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Two plans proposed for old school

WESSON — Town officials and residents gathered Monday night tohear two proposals for the Old Wesson School.

Representatives from SPACE Planners and Architects presented anidea that would bring almost 40 low income apartments to thedilapidated school, while a Copiah-Jefferson Regional Libraryrepresentative talked of using the school for a multi-purposecultural arts center.

If the school is converted into apartments, it would housearound 36, mainly for elderly people who are able to take care ofthemselves.

“The person still has to have the ability to enjoy life,” saidSPACE architect Walter Meredith. “They’ve got to be able tomaintain their apartment.”

SPACE representatives also pointed out other strict rules thatwould be in place for residents.

Children will more than likely not live in the apartments, asonly two people are allowed in a one bedroom, and four people in atwo bedroom, said Roy Fair, property manager.

“There could be children in there in certain cases, but it’s notlikely,” he added.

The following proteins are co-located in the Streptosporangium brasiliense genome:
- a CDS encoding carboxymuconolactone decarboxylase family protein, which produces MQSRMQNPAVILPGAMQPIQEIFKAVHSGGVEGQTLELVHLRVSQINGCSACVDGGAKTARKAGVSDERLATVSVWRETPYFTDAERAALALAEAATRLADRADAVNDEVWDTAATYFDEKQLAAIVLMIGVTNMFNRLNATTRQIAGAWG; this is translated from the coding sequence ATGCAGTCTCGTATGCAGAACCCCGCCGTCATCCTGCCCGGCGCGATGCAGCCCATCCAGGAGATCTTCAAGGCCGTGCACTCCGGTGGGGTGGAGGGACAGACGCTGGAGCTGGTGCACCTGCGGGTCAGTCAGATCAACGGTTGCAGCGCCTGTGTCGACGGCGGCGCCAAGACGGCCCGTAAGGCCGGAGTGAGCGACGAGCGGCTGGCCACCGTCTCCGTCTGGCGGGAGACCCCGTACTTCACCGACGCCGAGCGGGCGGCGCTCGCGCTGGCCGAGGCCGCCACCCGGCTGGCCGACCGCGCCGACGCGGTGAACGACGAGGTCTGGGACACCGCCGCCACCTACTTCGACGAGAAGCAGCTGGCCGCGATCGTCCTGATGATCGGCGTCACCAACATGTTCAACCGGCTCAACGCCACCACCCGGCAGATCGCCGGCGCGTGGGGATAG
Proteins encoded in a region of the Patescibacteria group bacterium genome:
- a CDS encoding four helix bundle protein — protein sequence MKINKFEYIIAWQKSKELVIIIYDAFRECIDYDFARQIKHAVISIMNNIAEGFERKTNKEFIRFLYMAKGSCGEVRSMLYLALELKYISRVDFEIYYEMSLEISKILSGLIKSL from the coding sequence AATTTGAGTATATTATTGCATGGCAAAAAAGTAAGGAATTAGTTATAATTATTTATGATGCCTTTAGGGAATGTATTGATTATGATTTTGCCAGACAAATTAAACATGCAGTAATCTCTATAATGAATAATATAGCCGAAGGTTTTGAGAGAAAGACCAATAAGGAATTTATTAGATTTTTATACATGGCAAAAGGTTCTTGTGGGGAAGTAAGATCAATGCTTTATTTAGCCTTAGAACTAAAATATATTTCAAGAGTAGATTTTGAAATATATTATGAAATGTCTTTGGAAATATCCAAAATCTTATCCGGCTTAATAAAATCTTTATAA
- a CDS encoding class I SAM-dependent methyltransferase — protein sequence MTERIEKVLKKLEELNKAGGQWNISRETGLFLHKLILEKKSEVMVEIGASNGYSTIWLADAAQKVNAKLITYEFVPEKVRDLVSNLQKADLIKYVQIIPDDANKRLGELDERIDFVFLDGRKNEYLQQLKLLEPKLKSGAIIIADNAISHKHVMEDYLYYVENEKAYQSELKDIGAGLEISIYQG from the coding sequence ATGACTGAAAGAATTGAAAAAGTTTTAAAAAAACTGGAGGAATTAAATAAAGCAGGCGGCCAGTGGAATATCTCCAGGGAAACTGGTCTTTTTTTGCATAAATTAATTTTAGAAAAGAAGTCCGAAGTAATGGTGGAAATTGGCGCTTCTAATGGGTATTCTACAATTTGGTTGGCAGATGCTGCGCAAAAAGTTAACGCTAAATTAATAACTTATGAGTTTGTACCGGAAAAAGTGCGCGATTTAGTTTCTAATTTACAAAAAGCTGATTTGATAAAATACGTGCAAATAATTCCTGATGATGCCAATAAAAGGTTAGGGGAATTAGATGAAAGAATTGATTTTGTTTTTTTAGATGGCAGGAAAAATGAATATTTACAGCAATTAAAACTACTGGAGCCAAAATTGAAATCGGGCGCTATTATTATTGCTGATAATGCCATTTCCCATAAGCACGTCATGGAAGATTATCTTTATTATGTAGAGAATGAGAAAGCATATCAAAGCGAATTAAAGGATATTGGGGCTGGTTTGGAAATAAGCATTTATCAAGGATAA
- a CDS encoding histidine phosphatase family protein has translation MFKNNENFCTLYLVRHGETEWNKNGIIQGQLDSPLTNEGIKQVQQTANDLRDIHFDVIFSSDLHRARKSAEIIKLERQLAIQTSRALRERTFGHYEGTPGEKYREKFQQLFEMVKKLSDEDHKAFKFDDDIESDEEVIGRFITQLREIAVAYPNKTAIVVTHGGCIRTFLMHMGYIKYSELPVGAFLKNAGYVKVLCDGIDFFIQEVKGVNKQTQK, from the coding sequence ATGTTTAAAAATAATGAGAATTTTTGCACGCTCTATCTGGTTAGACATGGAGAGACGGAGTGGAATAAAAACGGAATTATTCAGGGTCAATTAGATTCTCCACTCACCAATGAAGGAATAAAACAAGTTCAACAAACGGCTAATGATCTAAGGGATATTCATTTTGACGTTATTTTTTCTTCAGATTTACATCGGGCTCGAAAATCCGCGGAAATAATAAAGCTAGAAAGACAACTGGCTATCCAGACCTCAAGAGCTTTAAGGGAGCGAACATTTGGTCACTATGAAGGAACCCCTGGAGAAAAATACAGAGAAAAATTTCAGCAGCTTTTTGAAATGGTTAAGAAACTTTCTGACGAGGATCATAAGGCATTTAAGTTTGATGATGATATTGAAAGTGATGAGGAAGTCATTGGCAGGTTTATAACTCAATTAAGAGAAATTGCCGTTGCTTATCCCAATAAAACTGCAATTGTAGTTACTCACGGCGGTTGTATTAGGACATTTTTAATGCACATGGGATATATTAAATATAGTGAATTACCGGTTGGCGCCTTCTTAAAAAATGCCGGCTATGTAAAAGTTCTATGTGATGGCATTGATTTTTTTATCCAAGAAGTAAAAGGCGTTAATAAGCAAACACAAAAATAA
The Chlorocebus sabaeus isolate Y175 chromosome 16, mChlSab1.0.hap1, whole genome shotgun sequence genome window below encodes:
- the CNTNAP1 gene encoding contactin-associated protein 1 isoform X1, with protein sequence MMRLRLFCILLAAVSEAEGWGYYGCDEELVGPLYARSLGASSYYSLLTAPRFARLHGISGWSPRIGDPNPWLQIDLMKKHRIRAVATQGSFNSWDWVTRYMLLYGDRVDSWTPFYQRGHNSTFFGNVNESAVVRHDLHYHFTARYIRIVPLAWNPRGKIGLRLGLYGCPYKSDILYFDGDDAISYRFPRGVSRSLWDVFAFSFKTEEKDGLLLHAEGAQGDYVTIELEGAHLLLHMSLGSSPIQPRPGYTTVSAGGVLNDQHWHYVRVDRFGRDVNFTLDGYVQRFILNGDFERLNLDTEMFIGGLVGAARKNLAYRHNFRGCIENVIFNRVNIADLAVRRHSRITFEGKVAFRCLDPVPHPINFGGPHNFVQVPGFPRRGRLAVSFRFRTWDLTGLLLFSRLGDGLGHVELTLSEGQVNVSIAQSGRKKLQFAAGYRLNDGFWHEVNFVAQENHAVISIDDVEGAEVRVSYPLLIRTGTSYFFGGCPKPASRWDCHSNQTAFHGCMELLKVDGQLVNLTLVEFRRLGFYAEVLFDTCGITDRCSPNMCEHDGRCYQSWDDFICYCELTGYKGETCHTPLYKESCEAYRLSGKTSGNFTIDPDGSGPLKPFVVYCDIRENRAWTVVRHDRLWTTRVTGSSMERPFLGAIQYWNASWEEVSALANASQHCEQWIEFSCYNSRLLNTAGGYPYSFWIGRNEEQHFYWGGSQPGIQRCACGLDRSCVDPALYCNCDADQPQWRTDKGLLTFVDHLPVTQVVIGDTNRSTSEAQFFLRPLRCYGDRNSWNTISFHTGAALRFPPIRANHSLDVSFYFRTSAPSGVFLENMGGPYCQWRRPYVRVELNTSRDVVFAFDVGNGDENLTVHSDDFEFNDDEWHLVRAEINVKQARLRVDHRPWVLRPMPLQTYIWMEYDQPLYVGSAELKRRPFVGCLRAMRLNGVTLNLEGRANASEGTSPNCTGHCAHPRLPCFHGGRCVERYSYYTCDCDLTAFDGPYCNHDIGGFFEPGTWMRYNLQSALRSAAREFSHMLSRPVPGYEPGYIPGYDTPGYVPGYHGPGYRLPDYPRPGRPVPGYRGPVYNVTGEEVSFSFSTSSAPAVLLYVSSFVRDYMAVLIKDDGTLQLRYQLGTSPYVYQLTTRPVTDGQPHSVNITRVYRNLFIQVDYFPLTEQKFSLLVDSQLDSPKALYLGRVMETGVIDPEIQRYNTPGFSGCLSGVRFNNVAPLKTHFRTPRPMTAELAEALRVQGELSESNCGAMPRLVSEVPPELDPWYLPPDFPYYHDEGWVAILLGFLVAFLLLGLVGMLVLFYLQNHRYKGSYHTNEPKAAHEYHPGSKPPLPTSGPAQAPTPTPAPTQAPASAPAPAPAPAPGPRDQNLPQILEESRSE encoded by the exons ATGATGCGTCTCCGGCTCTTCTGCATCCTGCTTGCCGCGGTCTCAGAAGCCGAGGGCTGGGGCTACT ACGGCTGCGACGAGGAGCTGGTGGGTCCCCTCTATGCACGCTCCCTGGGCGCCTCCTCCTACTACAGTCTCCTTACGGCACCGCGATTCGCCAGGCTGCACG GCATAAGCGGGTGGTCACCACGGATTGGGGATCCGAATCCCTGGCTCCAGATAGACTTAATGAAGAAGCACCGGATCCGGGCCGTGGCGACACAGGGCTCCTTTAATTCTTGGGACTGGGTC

The apartments would be filled by taking the lowest incomes on awaiting list first, regardless of when a person applied.

Rent has not been figured out, but representatives said it woulddepend upon the monthly note the investor would have to pay. Fairsaid the rent would be around 25 percent of a resident’sincome.

The estimated cost of the project is around $1.7 million, afterthe complete renovation of the 1889 building.

Local residents were concerned about how much the historicalbuilding would change, and SPACE representative assured them thatthe historical value of the old school would not be tampered withduring the renovation.

“For us to be able to collect the tax credit off the historicbuilding, we have to maintain that historic preservation,” saidMeredith. “We’re not going to mess that building up.”

The other option of the Old Wesson School is to use it as acultural arts center, featuring a library and museum.

“You have lots of various community needs that could be met byusing the building,” said Paul Cartwright, library director.

The mayor and board of alderman had previously entertained thatidea, allowing Cartwright to have the property appraised in orderto apply for grants and ask for funding from the statelegislature.

Board members, though, expressed concerns about the project notbeing fully funded. Cartwright explained that at this point thegrants would not completely pay for the project, but if thebuilding was listed on the state’s endangered historic places list,it could bring more funding. The list will be announced in April2001.

After listening to both proposals, the mayor decided not to makeany decision on the matter because Ward Four Alderman Hollis CowenJr. was not present.

“We will get all of the board members together and discuss itand make a decision… some time in the next couple of weeks,” saidWesson Mayor David McGee.